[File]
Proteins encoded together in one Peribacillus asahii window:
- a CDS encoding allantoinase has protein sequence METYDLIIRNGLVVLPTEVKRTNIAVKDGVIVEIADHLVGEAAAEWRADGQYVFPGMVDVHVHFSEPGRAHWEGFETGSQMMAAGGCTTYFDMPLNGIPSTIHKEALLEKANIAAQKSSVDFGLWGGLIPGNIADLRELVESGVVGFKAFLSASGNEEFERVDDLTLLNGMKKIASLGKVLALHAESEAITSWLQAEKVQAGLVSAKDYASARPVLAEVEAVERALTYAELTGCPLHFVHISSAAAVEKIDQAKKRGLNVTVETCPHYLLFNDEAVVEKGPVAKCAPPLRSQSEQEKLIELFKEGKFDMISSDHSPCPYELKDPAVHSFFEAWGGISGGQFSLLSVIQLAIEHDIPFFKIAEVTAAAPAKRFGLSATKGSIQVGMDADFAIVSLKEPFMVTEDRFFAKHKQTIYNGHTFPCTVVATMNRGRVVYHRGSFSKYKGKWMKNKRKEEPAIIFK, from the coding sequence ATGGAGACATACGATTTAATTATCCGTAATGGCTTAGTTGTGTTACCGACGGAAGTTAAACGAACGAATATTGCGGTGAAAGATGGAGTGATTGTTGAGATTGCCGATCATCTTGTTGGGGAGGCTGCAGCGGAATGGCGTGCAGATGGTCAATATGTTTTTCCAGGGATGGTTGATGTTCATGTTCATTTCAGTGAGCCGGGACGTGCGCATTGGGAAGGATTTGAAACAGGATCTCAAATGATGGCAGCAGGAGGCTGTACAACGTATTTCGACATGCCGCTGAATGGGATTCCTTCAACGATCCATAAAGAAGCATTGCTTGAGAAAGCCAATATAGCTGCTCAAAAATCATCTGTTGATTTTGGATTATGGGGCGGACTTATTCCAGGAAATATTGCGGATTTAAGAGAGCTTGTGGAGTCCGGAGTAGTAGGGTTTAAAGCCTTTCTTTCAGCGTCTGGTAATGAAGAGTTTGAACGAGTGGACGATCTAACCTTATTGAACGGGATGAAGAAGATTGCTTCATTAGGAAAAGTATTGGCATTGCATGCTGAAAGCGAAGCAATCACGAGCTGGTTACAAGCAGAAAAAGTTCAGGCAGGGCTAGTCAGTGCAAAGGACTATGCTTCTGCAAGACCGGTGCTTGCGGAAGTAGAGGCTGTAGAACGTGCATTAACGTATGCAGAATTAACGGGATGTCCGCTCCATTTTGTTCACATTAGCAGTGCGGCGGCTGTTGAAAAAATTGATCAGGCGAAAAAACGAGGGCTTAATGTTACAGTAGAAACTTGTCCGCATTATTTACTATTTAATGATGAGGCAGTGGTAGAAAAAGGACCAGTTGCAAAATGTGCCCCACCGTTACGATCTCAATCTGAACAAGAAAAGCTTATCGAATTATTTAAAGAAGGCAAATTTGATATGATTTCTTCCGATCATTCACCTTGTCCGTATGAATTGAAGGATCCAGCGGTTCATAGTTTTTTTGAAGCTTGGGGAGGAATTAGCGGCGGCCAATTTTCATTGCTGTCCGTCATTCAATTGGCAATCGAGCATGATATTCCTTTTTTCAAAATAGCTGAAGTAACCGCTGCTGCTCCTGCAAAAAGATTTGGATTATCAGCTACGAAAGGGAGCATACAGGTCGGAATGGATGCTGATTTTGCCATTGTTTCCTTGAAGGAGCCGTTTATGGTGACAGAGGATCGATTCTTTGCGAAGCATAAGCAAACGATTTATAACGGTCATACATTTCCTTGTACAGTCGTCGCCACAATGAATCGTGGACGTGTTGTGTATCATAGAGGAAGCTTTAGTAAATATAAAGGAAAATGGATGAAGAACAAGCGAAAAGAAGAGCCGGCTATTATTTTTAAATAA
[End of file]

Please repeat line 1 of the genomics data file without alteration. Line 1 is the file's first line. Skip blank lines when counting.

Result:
Proteins encoded together in one Peribacillus asahii window: